Technology enables economic success, responsibilities: economist

Employees' ability to use technology wisely appears to increase their earnings potential. The recent more than doubling of the U.S. productivity rate, enabled in part by use of technology, may allow sustained U.S. growth greater than previously thought possible, even with very low unemployment.


Employees' ability to use technology wisely appears to increase their earnings potential. The recent more than doubling of the U.S. productivity rate, enabled in part by use of technology, may allow sustained U.S. growth greater than previously thought possible, even with very low unemployment. However, global technology use may also augment severity of human errors related to managing world economic health.

These are some of technology's key influences on the U.S. and global economy, according to Dr. Laura D'Andrea Tyson, dean of Haas School of Business at the University of California (Berkeley, Calif.). She delivered her analysis at Siemens Corp.'s (New York, N.Y.) Industry Press Forum here on May 24.

The global economy is stronger now than in the 1980s, with a 4.5% GDP and 3.5% inflation. There are differences across regions, she noted, but the present recovery is broad-based. Earlier liquidity problems and 1998's currency crisis and recovery in Asia, Russia, and Latin America showed the interdependence of world markets. Thailand, a very small economy, started the crisis. Today, there's a global expansion in place that's likely to withstand a U.S. "soft-landing," an economic slowdown designed to slow growth to a sustainable rate, without recession. Still, with the U.S. accounting for 25% of global GDP and 75% of the expansion among G7 countries, the world is watching.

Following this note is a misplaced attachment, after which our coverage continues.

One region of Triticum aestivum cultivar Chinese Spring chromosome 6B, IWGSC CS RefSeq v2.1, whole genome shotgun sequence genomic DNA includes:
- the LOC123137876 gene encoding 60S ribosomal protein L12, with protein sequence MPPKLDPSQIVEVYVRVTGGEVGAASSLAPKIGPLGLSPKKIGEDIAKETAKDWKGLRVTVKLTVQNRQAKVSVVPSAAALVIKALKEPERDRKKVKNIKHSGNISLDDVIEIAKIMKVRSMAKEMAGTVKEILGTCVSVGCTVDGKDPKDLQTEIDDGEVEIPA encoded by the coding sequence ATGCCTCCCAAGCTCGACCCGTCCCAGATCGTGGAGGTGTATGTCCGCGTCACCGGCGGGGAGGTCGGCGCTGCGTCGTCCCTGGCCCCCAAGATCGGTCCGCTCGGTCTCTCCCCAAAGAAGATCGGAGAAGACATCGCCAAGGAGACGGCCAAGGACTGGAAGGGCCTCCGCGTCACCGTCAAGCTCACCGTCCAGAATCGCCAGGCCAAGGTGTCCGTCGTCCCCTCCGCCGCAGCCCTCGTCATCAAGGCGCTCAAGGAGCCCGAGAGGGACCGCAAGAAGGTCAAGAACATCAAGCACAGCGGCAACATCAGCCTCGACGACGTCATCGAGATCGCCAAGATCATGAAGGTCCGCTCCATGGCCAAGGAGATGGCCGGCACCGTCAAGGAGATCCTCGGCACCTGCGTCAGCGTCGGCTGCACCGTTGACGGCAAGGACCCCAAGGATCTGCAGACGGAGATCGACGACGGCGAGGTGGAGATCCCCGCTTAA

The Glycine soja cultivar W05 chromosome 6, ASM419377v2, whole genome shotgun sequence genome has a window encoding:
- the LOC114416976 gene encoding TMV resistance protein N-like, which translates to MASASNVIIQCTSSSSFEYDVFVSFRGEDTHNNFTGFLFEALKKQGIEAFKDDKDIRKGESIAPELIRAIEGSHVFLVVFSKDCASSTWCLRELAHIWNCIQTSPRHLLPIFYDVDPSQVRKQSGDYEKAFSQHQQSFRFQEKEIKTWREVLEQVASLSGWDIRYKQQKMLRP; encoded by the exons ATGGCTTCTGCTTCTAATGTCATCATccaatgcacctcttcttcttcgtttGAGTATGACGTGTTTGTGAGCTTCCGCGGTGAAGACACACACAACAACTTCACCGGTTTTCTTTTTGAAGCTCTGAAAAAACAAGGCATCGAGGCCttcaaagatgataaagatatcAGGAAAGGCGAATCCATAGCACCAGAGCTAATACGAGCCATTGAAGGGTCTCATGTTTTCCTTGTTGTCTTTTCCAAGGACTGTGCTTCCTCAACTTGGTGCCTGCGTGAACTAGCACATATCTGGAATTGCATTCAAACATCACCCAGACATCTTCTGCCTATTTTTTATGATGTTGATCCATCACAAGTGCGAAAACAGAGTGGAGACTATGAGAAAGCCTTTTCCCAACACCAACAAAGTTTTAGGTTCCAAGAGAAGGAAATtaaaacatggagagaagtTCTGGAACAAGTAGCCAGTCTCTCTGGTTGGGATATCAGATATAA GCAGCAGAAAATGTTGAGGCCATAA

Computers fuel productivity

The most recent series of interest-rate hikes were held off, Dr. Tyson says, because productivity since 1995 increased from a 25-year historical average of 1% to 2.5% now. That gain has offset effects of a tight labor market to creating economic growth. Up until 1995, the IT revolution hadn't had visible benefits on U.S. productivity, which baffled many observers. Since then, she explains, a critical mass of information infrastructure (equaling, in adjusted terms, the assets amassed by railroads at their peak) has more than doubled what economists felt was a sustainable rate of gain in U.S. productivity. Other countries' economies seem likely to follow. So far, the U.S. has the largest portion of the world's 275 million Internet users. Two billion or more users are expected globally in five years, with most growth outside the U.S.

In addition, technology use by individuals has appeared to create an elite skill class in many professions, where earning potential increases dramatically with technological expertise. Those with specialized knowledge, professors, for example, have found Internet-enabled ways to sell information for profit, perhaps to the consternation of their employers. In another build-up of wealth, more frequent use of stock options has also decreased earnings' pressure on inflation.

From a global economic view, the new speed of technology-enabled transactions can add to human errors of economic policy, sometimes contributing to a currency crisis that swamps smaller economies. Despite technologies, some fixes require "good old-fashioned policymaking," adds Dr. Tyson.

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